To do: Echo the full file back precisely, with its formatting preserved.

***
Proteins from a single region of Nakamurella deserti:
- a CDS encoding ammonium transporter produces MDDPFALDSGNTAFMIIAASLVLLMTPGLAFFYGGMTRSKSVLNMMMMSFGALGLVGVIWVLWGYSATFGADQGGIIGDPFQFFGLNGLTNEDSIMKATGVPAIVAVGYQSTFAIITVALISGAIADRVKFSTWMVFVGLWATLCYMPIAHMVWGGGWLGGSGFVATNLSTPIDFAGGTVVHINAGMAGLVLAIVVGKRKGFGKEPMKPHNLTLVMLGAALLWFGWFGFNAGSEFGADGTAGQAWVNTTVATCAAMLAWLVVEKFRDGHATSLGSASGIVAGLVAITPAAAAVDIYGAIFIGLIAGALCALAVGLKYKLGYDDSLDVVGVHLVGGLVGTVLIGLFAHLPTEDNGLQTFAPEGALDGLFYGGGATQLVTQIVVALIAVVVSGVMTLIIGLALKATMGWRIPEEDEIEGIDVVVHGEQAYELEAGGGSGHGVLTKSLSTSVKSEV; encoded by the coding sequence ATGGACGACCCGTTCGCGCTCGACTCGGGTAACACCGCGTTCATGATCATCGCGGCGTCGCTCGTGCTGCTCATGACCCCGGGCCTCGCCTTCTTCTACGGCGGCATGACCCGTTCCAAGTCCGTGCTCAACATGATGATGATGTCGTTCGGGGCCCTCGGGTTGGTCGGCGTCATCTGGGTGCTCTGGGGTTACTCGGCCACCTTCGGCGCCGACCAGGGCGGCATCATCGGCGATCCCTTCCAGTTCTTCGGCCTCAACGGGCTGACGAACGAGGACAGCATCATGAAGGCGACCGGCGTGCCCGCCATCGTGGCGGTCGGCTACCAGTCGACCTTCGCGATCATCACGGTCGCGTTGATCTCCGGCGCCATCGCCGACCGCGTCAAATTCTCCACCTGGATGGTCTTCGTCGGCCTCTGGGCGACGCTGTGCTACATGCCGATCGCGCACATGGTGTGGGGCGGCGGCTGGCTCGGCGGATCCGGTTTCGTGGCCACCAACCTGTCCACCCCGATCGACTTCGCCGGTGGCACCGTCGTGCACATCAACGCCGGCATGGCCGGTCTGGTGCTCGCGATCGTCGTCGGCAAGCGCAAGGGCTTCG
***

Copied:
Proteins from a single region of Nakamurella deserti:
- a CDS encoding ammonium transporter produces MDDPFALDSGNTAFMIIAASLVLLMTPGLAFFYGGMTRSKSVLNMMMMSFGALGLVGVIWVLWGYSATFGADQGGIIGDPFQFFGLNGLTNEDSIMKATGVPAIVAVGYQSTFAIITVALISGAIADRVKFSTWMVFVGLWATLCYMPIAHMVWGGGWLGGSGFVATNLSTPIDFAGGTVVHINAGMAGLVLAIVVGKRKGFGKEPMKPHNLTLVMLGAALLWFGWFGFNAGSEFGADGTAGQAWVNTTVATCAAMLAWLVVEKFRDGHATSLGSASGIVAGLVAITPAAAAVDIYGAIFIGLIAGALCALAVGLKYKLGYDDSLDVVGVHLVGGLVGTVLIGLFAHLPTEDNGLQTFAPEGALDGLFYGGGATQLVTQIVVALIAVVVSGVMTLIIGLALKATMGWRIPEEDEIEGIDVVVHGEQAYELEAGGGSGHGVLTKSLSTSVKSEV; encoded by the coding sequence ATGGACGACCCGTTCGCGCTCGACTCGGGTAACACCGCGTTCATGATCATCGCGGCGTCGCTCGTGCTGCTCATGACCCCGGGCCTCGCCTTCTTCTACGGCGGCATGACCCGTTCCAAGTCCGTGCTCAACATGATGATGATGTCGTTCGGGGCCCTCGGGTTGGTCGGCGTCATCTGGGTGCTCTGGGGTTACTCGGCCACCTTCGGCGCCGACCAGGGCGGCATCATCGGCGATCCCTTCCAGTTCTTCGGCCTCAACGGGCTGACGAACGAGGACAGCATCATGAAGGCGACCGGCGTGCCCGCCATCGTGGCGGTCGGCTACCAGTCGACCTTCGCGATCATCACGGTCGCGTTGATCTCCGGCGCCATCGCCGACCGCGTCAAATTCTCCACCTGGATGGTCTTCGTCGGCCTCTGGGCGACGCTGTGCTACATGCCGATCGCGCACATGGTGTGGGGCGGCGGCTGGCTCGGCGGATCCGGTTTCGTGGCCACCAACCTGTCCACCCCGATCGACTTCGCCGGTGGCACCGTCGTGCACATCAACGCCGGCATGGCCGGTCTGGTGCTCGCGATCGTCGTCGGCAAGCGCAAGGGCTTCG